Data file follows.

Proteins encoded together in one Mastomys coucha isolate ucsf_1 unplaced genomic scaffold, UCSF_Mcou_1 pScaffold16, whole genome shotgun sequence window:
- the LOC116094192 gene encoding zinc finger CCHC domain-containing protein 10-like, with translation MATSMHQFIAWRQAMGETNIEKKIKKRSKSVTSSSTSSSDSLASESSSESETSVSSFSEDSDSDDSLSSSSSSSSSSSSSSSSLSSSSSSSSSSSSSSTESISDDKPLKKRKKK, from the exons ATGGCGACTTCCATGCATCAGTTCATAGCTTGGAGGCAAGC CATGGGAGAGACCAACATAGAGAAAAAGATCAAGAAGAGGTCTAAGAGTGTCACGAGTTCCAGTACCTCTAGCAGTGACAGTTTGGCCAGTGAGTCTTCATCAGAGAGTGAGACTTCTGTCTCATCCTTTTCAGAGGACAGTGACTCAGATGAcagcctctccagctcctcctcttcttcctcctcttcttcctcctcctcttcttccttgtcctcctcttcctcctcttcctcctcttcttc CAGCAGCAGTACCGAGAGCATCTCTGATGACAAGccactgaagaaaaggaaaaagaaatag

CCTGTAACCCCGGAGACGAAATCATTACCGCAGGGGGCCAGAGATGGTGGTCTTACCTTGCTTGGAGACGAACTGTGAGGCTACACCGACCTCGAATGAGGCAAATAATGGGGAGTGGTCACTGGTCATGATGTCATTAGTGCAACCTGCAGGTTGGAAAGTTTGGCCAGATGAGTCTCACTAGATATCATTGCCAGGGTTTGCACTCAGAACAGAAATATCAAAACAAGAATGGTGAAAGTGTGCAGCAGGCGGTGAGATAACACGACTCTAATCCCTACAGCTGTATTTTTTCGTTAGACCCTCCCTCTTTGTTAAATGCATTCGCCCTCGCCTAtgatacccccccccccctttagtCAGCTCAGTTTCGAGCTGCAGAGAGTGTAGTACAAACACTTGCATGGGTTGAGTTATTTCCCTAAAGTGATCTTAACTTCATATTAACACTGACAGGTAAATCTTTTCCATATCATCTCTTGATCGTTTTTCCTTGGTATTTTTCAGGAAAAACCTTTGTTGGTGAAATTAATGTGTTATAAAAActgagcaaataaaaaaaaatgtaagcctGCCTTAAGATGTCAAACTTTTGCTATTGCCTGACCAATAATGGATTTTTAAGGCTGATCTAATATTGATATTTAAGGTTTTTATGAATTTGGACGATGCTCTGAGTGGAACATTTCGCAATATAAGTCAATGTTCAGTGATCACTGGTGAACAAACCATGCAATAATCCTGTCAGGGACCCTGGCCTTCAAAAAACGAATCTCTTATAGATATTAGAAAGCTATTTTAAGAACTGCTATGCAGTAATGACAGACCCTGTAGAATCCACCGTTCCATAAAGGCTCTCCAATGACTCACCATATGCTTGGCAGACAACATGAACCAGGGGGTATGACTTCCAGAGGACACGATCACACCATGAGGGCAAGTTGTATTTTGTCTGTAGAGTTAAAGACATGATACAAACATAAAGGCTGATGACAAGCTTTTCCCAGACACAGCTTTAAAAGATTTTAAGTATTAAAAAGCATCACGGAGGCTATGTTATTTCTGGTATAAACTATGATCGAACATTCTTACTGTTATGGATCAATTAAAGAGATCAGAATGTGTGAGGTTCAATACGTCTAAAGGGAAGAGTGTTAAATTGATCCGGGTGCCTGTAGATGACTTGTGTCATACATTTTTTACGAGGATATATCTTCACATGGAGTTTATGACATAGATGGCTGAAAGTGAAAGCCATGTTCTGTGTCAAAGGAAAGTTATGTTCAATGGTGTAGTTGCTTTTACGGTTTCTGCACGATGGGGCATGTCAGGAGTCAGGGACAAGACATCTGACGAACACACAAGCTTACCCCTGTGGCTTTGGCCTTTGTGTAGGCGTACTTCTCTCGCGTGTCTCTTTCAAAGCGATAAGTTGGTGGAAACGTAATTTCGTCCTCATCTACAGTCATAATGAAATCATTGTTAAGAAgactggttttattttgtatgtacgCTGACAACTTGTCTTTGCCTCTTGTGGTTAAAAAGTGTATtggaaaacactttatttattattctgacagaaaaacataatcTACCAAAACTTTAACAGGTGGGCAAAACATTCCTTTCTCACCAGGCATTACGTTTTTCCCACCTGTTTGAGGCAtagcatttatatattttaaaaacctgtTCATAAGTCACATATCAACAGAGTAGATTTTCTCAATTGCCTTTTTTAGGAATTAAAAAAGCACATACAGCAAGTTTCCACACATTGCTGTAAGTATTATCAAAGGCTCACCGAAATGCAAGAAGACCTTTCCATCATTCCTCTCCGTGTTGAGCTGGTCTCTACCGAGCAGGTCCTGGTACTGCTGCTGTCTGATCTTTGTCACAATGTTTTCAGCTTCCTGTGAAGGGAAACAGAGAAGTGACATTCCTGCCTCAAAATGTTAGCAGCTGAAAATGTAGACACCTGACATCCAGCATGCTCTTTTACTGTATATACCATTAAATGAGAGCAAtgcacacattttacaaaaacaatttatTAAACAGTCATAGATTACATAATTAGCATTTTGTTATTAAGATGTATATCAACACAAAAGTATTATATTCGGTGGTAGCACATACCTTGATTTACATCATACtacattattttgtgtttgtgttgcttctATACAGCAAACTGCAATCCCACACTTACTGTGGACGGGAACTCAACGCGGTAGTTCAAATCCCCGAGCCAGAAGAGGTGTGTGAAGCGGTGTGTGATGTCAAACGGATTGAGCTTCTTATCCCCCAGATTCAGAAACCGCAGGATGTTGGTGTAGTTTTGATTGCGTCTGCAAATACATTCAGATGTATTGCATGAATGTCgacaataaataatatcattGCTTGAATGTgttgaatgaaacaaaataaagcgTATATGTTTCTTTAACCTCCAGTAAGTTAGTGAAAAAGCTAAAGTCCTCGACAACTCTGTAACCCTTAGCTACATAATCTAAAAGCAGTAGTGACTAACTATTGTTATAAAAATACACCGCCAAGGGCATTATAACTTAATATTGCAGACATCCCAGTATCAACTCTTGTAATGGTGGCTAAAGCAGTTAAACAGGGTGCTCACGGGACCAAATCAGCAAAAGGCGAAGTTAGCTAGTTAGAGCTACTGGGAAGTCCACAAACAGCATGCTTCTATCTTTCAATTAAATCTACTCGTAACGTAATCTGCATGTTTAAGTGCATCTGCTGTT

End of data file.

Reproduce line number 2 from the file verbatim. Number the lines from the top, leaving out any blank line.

- the LOC116094192 gene encoding zinc finger CCHC domain-containing protein 10-like, with translation MATSMHQFIAWRQAMGETNIEKKIKKRSKSVTSSSTSSSDSLASESSSESETSVSSFSEDSDSDDSLSSSSSSSSSSSSSSSSLSSSSSSSSSSSSSSTESISDDKPLKKRKKK, from the exons ATGGCGACTTCCATGCATCAGTTCATAGCTTGGAGGCAAGC CATGGGAGAGACCAACATAGAGAAAAAGATCAAGAAGAGGTCTAAGAGTGTCACGAGTTCCAGTACCTCTAGCAGTGACAGTTTGGCCAGTGAGTCTTCATCAGAGAGTGAGACTTCTGTCTCATCCTTTTCAGAGGACAGTGACTCAGATGAcagcctctccagctcctcctcttcttcctcctcttcttcctcctcctcttcttccttgtcctcctcttcctcctcttcctcctcttcttc CAGCAGCAGTACCGAGAGCATCTCTGATGACAAGccactgaagaaaaggaaaaagaaatag